INDIANAPOLIS — A federal judge on Wednesday ruled Indiana's ban on same-sex marriages was unconstitutional, sending hundreds of residents to make history by applying for marriage licenses and tying the knot. But the legal battles are far from over, and the celebrations may be short-lived.
Here are five things to know about Judge Richard Young's ruling:
WHAT DOES IT MEAN?
For now, at least, same-sex couples can legally be married in Indiana, and the state must recognize same-sex marriages performed in other states. The ruling also means same-sex couples can file joint tax returns, have their partners listed as their spouse on death certificates and receive the same pension benefits as heterosexual couples.
WHERE CAN COUPLES GET A MARRIAGE LICENSE?
County clerks' offices are responsible for issuing marriage licenses, but not all offices granted licenses to same-sex couples Wednesday because they were awaiting guidance from the attorney general's office. The office instructed clerks in Hamilton, Allen, Boone, Porter and Lake counties, which were named in the lawsuits challenging the ban, that they must comply with the court's ruling or be subject to contempt of court. It said other county clerks aren't under the direct jurisdiction of Young's order but urged them to "show respect for the judge and the orders that are issued."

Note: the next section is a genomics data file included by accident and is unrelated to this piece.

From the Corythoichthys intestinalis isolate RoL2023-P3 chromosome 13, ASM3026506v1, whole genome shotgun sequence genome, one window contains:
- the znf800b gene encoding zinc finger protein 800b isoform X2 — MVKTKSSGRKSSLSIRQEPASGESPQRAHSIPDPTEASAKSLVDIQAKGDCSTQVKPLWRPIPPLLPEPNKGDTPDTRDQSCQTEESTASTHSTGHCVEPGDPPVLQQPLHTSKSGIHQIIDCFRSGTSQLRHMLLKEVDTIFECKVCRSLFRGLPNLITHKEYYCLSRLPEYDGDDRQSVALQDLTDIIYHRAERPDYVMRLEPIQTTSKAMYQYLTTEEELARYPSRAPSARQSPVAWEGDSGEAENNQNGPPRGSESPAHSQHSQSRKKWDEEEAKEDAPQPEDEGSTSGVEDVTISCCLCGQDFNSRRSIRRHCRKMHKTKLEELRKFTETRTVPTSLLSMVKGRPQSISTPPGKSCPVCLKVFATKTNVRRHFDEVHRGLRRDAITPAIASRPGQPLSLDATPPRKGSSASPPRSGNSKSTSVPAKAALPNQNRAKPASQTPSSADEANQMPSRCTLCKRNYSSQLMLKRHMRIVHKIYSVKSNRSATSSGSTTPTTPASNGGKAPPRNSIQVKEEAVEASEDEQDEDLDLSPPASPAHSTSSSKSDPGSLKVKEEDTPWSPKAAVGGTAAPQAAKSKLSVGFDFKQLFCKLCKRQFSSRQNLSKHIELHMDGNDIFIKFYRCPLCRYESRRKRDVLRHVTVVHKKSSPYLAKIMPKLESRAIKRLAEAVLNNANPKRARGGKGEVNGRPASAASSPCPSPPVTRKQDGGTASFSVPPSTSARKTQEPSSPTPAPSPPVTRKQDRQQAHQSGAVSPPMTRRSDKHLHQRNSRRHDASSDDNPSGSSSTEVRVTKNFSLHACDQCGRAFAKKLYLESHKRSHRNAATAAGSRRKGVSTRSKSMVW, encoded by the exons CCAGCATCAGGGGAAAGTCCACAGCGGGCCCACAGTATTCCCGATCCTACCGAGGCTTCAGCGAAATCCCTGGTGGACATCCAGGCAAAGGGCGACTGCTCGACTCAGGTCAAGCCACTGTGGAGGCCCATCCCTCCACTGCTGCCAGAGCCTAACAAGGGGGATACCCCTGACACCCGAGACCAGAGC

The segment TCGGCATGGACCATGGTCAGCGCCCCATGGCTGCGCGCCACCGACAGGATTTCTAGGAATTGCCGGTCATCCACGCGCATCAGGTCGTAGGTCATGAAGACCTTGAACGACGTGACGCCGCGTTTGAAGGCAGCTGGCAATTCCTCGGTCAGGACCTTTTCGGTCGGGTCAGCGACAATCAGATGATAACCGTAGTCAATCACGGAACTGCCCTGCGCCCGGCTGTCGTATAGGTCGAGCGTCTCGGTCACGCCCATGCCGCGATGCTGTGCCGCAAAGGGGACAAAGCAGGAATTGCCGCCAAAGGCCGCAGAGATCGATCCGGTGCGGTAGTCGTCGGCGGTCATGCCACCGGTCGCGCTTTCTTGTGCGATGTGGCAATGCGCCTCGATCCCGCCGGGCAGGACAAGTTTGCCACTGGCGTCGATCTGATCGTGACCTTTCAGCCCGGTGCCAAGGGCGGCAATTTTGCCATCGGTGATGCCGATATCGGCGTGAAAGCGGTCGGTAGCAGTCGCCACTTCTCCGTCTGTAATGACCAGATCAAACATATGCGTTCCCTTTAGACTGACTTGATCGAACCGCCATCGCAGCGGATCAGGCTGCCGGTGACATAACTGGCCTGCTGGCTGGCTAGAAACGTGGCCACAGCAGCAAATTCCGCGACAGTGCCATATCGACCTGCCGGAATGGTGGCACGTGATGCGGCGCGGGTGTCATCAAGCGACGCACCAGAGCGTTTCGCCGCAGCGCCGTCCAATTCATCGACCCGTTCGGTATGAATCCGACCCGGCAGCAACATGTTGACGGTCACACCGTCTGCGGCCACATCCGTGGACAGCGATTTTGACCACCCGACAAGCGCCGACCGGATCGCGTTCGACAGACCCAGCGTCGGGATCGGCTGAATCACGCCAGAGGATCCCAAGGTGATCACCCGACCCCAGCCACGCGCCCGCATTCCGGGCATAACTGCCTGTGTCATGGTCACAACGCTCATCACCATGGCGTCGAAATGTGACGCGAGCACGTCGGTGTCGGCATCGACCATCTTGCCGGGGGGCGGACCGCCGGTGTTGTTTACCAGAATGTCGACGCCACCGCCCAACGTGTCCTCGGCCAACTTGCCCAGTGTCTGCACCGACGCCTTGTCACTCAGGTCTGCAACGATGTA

WHAT HAPPENS NEXT?
The Indiana attorney general's office says it will seek a stay of Young's order as it appeals the ruling. The American Civil Liberties Union of Indiana says it will fight those efforts. Attorneys and advocates on both sides of the debate expect the U.S. Supreme Court to ultimately decide whether states must allow gay marriage.
HOW DOES INDIANA FIT IN NATIONALLY?
Young's ruling is part of a growing trend of lower courts throwing out gay-marriage bans since the U.S. Supreme Court last year struck down the federal Defense of Marriage Act. Since then, 16 federal judges have issued rulings siding with gay marriage advocates. Indiana is now the 20th state to allow gay marriage.
WHAT HAPPENS TO THE STATE'S PROPOSED CONSTITUTIONAL BAN?
Supporters of a constitutional ban on gay marriage had hoped to put the issue to Indiana voters this fall. But lawmakers stripped a sentence that would have barred future approval of civil unions, and the language change reset the clock. The earliest an amendment could appear before voters is 2016, but many believe Young's ruling makes the issue moot.